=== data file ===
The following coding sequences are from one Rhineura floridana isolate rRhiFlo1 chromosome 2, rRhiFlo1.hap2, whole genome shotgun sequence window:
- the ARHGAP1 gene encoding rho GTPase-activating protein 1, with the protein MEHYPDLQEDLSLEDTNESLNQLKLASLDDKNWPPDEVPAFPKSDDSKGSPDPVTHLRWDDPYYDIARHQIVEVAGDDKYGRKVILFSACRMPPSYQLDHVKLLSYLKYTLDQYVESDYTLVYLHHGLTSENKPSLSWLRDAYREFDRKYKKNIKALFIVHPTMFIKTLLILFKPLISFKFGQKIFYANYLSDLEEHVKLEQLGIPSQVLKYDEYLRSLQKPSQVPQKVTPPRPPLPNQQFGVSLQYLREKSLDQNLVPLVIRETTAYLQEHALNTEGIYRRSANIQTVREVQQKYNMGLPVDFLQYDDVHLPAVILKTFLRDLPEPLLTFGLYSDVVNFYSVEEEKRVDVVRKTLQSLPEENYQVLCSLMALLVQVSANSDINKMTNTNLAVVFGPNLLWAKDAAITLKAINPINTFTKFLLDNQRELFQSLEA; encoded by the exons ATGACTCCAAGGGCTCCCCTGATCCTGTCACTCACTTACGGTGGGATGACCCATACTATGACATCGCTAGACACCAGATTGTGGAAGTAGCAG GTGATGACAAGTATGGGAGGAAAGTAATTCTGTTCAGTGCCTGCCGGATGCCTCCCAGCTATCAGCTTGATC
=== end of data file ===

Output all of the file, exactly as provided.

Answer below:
The following coding sequences are from one Rhineura floridana isolate rRhiFlo1 chromosome 2, rRhiFlo1.hap2, whole genome shotgun sequence window:
- the ARHGAP1 gene encoding rho GTPase-activating protein 1, with the protein MEHYPDLQEDLSLEDTNESLNQLKLASLDDKNWPPDEVPAFPKSDDSKGSPDPVTHLRWDDPYYDIARHQIVEVAGDDKYGRKVILFSACRMPPSYQLDHVKLLSYLKYTLDQYVESDYTLVYLHHGLTSENKPSLSWLRDAYREFDRKYKKNIKALFIVHPTMFIKTLLILFKPLISFKFGQKIFYANYLSDLEEHVKLEQLGIPSQVLKYDEYLRSLQKPSQVPQKVTPPRPPLPNQQFGVSLQYLREKSLDQNLVPLVIRETTAYLQEHALNTEGIYRRSANIQTVREVQQKYNMGLPVDFLQYDDVHLPAVILKTFLRDLPEPLLTFGLYSDVVNFYSVEEEKRVDVVRKTLQSLPEENYQVLCSLMALLVQVSANSDINKMTNTNLAVVFGPNLLWAKDAAITLKAINPINTFTKFLLDNQRELFQSLEA; encoded by the exons ATGACTCCAAGGGCTCCCCTGATCCTGTCACTCACTTACGGTGGGATGACCCATACTATGACATCGCTAGACACCAGATTGTGGAAGTAGCAG GTGATGACAAGTATGGGAGGAAAGTAATTCTGTTCAGTGCCTGCCGGATGCCTCCCAGCTATCAGCTTGATC